Impact of Anticipated Bias from Healthcare Professionals on Perceived Successful Aging Among Transgender and Gender Nonconforming Older Adults
Purpose: Transgender and gender nonconforming (TGNC) persons have routinely experienced high rates of violence and discrimination. Discrimination in healthcare can affect the ability of TGNC persons to age successfully as it often deters them from seeking care. The purpose of this study was to determine if anticipation of bias from healthcare professionals, as well as other variables, predicted perceived successful aging in a sample of TGNC adults.
Methods: A total of 384 (of the original 1963) participants older than 50 years completed the relevant parts of an 83-item online survey as part of the Trans MetLife Survey on Later-Life Preparedness and Perceptions in Transgender-Identified Individuals.
Results: Larger social support networks and higher levels of confidence that a healthcare professional will treat them with dignity and respect as a TGNC person at the end of their life were associated with increased odds of perceiving that they were aging successfully.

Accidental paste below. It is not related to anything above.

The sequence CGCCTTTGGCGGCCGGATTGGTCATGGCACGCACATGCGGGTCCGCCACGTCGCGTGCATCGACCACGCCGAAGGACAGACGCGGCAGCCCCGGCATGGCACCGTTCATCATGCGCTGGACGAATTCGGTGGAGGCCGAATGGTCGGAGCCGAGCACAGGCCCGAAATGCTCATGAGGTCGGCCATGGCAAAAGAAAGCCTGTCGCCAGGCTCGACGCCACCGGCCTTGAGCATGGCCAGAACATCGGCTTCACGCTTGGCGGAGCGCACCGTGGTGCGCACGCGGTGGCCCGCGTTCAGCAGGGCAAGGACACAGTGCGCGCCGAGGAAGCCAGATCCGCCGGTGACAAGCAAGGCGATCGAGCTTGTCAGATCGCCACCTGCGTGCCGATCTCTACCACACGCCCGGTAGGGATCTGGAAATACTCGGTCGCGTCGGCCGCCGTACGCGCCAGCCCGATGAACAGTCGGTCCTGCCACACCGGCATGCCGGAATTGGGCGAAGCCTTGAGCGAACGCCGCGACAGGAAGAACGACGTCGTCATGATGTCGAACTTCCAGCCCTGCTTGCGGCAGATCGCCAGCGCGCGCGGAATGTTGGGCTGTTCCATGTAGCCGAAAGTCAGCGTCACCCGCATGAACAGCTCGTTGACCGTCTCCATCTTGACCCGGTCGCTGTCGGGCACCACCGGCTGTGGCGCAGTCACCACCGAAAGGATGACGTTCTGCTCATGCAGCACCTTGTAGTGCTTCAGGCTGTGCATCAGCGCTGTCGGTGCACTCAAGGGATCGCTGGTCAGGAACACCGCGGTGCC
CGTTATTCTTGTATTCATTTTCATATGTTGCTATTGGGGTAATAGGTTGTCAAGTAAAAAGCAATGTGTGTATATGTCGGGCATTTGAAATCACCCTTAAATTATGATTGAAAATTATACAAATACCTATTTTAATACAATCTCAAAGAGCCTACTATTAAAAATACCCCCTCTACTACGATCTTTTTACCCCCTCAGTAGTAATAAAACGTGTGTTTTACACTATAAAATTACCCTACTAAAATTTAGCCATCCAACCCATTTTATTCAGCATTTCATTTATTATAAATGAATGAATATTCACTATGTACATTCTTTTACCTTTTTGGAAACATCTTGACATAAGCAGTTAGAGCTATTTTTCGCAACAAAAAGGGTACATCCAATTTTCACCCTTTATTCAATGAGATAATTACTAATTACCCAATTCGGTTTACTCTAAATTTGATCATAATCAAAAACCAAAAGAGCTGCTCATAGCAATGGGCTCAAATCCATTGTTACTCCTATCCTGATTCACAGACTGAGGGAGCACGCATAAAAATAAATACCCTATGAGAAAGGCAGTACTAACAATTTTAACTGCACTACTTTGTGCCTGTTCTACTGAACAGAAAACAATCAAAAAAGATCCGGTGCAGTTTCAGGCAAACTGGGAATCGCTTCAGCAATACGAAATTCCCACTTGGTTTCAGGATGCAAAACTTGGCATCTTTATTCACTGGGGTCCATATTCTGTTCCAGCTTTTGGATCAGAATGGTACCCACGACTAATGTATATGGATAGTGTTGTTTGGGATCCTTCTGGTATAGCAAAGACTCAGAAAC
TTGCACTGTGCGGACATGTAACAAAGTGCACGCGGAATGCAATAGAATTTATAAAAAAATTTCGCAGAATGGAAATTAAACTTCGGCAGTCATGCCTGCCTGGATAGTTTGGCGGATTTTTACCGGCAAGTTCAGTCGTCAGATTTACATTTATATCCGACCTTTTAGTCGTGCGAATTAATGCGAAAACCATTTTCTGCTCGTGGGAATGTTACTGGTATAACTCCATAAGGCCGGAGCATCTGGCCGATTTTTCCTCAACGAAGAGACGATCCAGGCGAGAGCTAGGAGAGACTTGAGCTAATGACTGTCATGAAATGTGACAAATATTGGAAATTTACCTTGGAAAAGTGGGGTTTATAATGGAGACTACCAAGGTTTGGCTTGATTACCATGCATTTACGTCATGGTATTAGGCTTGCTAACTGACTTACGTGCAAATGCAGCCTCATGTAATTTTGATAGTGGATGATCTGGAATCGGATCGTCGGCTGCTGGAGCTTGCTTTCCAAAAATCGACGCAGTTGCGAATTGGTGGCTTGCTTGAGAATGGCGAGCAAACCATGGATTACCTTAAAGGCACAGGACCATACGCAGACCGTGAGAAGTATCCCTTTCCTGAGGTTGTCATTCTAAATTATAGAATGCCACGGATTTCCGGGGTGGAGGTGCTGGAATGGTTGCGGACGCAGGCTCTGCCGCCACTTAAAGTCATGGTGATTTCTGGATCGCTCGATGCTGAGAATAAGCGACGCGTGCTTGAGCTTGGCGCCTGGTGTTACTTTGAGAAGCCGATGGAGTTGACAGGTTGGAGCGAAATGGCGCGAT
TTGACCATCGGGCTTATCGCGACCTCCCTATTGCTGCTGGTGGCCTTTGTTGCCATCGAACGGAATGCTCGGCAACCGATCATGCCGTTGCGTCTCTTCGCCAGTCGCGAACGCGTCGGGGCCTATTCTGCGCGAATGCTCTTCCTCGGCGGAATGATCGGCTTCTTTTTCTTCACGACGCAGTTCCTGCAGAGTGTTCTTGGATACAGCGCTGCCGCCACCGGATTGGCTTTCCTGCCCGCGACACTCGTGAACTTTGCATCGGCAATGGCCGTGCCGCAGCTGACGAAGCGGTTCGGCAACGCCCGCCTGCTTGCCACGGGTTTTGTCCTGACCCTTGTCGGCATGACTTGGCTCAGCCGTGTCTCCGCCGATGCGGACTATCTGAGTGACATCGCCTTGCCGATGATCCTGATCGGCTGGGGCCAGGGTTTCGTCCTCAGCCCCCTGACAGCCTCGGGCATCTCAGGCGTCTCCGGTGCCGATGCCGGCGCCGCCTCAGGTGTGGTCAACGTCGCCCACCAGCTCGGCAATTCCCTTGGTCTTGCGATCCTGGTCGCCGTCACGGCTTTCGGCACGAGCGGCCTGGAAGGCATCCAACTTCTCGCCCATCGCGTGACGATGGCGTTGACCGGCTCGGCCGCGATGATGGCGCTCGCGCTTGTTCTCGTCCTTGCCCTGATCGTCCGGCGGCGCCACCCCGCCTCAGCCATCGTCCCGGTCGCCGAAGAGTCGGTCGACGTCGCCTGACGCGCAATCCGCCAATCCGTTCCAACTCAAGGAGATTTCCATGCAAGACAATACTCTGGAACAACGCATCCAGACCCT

Conclusion: With high rates of discrimination and prejudice toward TGNC persons in various contexts (e.g., healthcare, education, and housing), it is imperative that practitioners, researchers, policymakers, and institutions work together to eradicate healthcare disparities, promote social change, and support an environment that encourages successful aging. This calls for a coordinated, proactive outreach effort to put trust back into a system that has historically let down an entire subset of the population.
Walker, Ruth V., Sara M. Powers, and Tarynn M. Witten. "Impact of anticipated bias from healthcare professionals on perceived successful aging among transgender and gender nonconforming older adults." LGBT health 4, no. 6 (2017): 427-433.